Do not spoil this movie by watching trailers. Just watch it without knowing anything.

Jaeden Liberher in Midnight Special
All becomes clear as the movie progresses, and Nichols alternates the sharing of plot information that we need and terrific suspense sequences beautifully. Nichols has also created a kind of alternate world (as, indeed, he did with Mud and Take Shelter) so that the film, if it is a science-fiction film, really works like a mystery more than anything else. On one hand, we watch the fugitives run. On the other hand, we watch a government official (Adam Driver) try to figure out what is going on, and we learn simultaneously with him. But what in the hell is going on? Who are the good guys? Where did this boy with super-powers come from? This we will begin to understand only slowly, and as in Mud, more and more is revealed as the movie progresses even though our perspective this time is not the partial understanding of a kid but the alleged masterful understanding of law enforcement and the federal government.

From Take Shelter
But exposition? Forget about it. I kept thinking maybe we would go back in time in order to explain something about how we got here. But forget about it. This ain't no big Hollywood movie, and the questions with which we are left are doing their own kind of work, lingering and haunting like the troubling ending of Take Shelter.

Nichols' worlds are not places that we can understand completely. Or, rather, what Nichols' films give us are our own world with the wonderful returned to it. If we are asking what in the hell is going on here? How can this happen? the film is reminding us that if our science knows a great deal, if we think we can understand the human brain (as in Take Shelter), there are still many many mysteries out there; there are still inexplicable wonders to be explored. And not just that: we are looking for mystery. The characters in Midnight Special want, like Fox Mulder, to believe in something else. And Midnight Special (and I think Nichols in general) is interested in reminding us that there are more things in Heaven and Earth, Horatio, than are dreamt of in your philosophy.

Jeff Bridges and Karen Allen in Starman (1984)
In short, this movie is masterfully directed. Nichols gets great performances out of everyone (the other performers are Kirsten Dunst, Sam Shepard, Jaeden Liberher, Paul Sparks, David Jensen and Bill Camp). David Wingo's haunting minimalist score is all low beats and fast drums. And the movie is an edge-of-your-seat, fast-paced, action/mystery/chase/sci-fi kind-of-thing that I loved. It's also a bit of an homage to late 1970s early 1980s sci-fi cinema, especially Close Encounters and Starman. This is definitely one of the best of 2016 so far. I can't wait for Loving to be released in November.

Ooooo. And pay very close attention to the ending.

25 July 2016

Henry & June

This was erotic, but oh so hetero, almost in defiance of its subject matter, which is all about Anaïs Nin's sexual obsession with Henry Miller's wife, June. I was bored.

18 July 2016

Mister Roberts

I had been avoiding this film for years thinking it was going to be a bunch of Jack Lemmon silliness. (He's just not my thing. I recently, for example, watched Blake Edwards' The Great Race and was completely annoyed by the Lemmon idiocy at its twinned center.) But Mister Roberts was nothing of the kind: Just an old school, sentimental, whimsical Hollywood picture, co-directed by Mervyn LeRoy and John Ford.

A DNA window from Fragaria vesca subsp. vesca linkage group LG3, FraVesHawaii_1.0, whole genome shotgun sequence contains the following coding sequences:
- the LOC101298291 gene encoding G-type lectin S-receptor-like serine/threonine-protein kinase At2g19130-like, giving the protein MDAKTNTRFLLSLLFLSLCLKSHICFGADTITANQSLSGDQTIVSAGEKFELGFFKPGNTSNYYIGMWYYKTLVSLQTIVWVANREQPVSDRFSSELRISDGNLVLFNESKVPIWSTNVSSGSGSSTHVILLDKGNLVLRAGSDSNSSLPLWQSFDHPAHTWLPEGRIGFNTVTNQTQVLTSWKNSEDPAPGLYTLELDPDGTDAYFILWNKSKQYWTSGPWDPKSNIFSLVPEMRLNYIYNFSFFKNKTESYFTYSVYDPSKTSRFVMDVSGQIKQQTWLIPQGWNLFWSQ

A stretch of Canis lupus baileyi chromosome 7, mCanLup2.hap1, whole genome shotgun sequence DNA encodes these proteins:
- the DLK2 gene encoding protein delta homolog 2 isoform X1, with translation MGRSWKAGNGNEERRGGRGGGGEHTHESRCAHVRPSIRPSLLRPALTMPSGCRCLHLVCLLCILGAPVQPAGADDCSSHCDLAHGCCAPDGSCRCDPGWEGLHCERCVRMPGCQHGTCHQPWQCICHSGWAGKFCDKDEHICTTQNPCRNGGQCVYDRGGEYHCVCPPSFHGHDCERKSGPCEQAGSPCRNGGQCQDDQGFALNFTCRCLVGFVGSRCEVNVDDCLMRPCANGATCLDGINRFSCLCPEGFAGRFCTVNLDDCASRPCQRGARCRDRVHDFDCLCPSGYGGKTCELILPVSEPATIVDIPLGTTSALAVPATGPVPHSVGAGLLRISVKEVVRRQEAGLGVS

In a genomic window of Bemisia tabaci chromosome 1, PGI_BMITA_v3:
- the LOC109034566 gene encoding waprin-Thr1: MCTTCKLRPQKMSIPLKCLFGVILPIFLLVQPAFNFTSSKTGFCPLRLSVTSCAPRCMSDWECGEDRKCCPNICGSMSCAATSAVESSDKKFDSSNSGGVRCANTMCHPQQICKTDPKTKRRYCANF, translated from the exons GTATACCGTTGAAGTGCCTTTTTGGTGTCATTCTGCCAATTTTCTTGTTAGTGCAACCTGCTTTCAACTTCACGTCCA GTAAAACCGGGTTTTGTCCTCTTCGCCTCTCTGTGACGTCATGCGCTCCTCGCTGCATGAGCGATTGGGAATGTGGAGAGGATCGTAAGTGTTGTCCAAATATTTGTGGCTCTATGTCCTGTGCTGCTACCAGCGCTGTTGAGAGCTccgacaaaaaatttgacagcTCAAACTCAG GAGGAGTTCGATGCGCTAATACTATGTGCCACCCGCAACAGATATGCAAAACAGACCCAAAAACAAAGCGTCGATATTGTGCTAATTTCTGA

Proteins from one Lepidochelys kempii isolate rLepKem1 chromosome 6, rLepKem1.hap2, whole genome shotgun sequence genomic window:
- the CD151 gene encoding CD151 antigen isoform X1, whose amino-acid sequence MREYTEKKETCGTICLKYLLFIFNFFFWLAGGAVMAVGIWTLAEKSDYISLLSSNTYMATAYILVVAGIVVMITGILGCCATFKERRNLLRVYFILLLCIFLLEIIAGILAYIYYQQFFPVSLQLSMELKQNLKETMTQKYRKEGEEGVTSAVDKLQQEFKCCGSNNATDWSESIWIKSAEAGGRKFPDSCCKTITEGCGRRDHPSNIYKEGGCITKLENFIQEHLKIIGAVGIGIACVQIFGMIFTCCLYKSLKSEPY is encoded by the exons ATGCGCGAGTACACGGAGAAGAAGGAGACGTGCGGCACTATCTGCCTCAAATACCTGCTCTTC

My favorite bit of dialogue in the film:

William Powell: Ok, ok. Any minute now you'll start quoting Ralph Waldo Emerson.
Henry Fonda: That's a lousy thing to say!

I found this thoroughly enjoyable.

15 July 2016

Boomerang!: a Cameo, Coded Homosexuality, and Lives That Matter

Elia Kazan's Boomerang! from 1947  is a story of a Connecticut city where recently a bunch of corporations and career politicians have been kicked out, and a reform party has come in to run things. Things are great in the city, we are told (and it is true). But Boomerang! is also a crime film (although not a film noir), and so the film begins with an Episcopal minister being shot in the head by an unknown assailant. The killer gets away, running down the street and disappearing.

After a few days, in which the police can't seem to find any leads on who might have done the deed, the newspapers begin dragging the reform party's city officials through the mud. The reform party is obviously upset, and eventually a candidate for the murderer actually is found (a great Arthur Kennedy). He is, however, innocent, and although the film makes that fairly clear to us from the beginning, it is important politically that the party gets a conviction, so they railroad him. This becomes easier and easier when his alibi crumbles, eight people are willing to say they saw him commit the murder, and ballistics people at the police station testify that the bullet that killed the man came from Arthur Kennedy's gun. Still, we know the man is innocent, and better yet, the State's Attorney (played by Dana Andrews) knows it and is willing to fight for this man's freedom.

In a scene that struck me as very typical of the kind of justice in which Kazan was interested, Dana Andrews has a conversation with one of the city officials.

Dana: It's the boy's life.